A similar strategy is to list the brands you stock. School Specialty do this at the bottom of their home page.
“Model” the Big Boys
I rarely recommend you copy a competitor’s design because most stores have no idea what they’re doing. The objection to this is, “I want a unique design”. If you model a store because they follow a lot of the principles in this conversion guide, who cares if your store is not unique. Design is about revenue and your visitors couldn’t care about a unique experience. Only egos care.
The big boys of eBay and Amazon understand conversion optimization. They run copious amounts of split-tests every day so model design ideas off them.
When you complete this guide, you can identify why a store might use a word, image, or design. You become Neo in The Matrix who is possessed with a perception to filter ideas for your tests.
Spot Design Problems with a Usability Test
Eliminate usability issues in your store to make purchases a friction-free experience. A website that works and is easy-to-use, gets used.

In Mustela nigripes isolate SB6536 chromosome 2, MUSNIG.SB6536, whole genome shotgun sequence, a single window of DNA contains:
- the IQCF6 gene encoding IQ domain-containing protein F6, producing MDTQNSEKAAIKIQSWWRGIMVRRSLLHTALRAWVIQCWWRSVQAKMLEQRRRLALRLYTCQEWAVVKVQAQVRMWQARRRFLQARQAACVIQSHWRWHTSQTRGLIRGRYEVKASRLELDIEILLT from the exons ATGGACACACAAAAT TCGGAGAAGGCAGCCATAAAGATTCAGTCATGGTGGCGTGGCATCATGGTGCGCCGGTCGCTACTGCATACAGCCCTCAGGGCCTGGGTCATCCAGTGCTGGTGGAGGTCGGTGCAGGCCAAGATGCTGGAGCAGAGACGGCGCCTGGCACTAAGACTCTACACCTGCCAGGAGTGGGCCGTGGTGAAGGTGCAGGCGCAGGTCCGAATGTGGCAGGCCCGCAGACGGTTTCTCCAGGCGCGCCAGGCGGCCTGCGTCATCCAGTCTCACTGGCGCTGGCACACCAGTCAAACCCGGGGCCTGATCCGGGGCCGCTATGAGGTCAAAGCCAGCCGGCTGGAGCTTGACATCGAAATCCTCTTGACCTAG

A user test helps you realise issues you overlook. Gather test subjects to screen share their computer on a video call or you can look over the person’s shoulder. Ask them to find one particular product then buy it while talking out loud. Record their screen and audio. Services like UserTesting.com can do it for you.
One test subject is better than none. Elaborate usability studies are a waste of money. Jakob Nielsen with Tom Landauer for the Nielsen Norman Group found, “The best results (for usability tests) come from testing no more than 5 users and running as many small tests as you can afford.”
In terms of frequency, run user tests every six months to spot issues that creep into website updates. A design trend may have snuck into your theme that is ineffective. Follow this simple user-testing plan for accurate scientific data that patches your blind spots.
- Color theory and conversion over at Unbounce.
- 5 dangerous UX myths debunked by UX content strategist Jerry Cao.
- Want To Win Fights With Your Web Designer? Use These CRO Tactics.
- Flex Shopify theme by Out of the Sandbox. My favourite publicly available theme I recommend to new stores. It ticks a lot of design check-boxes.
- Christian Holst at The Baymard Institute does a great job with ecommerce usability testing.
Good job completing the lesson! The following part reveals how to find technical issues and make other technical improvements to boost sales without being an advanced coder: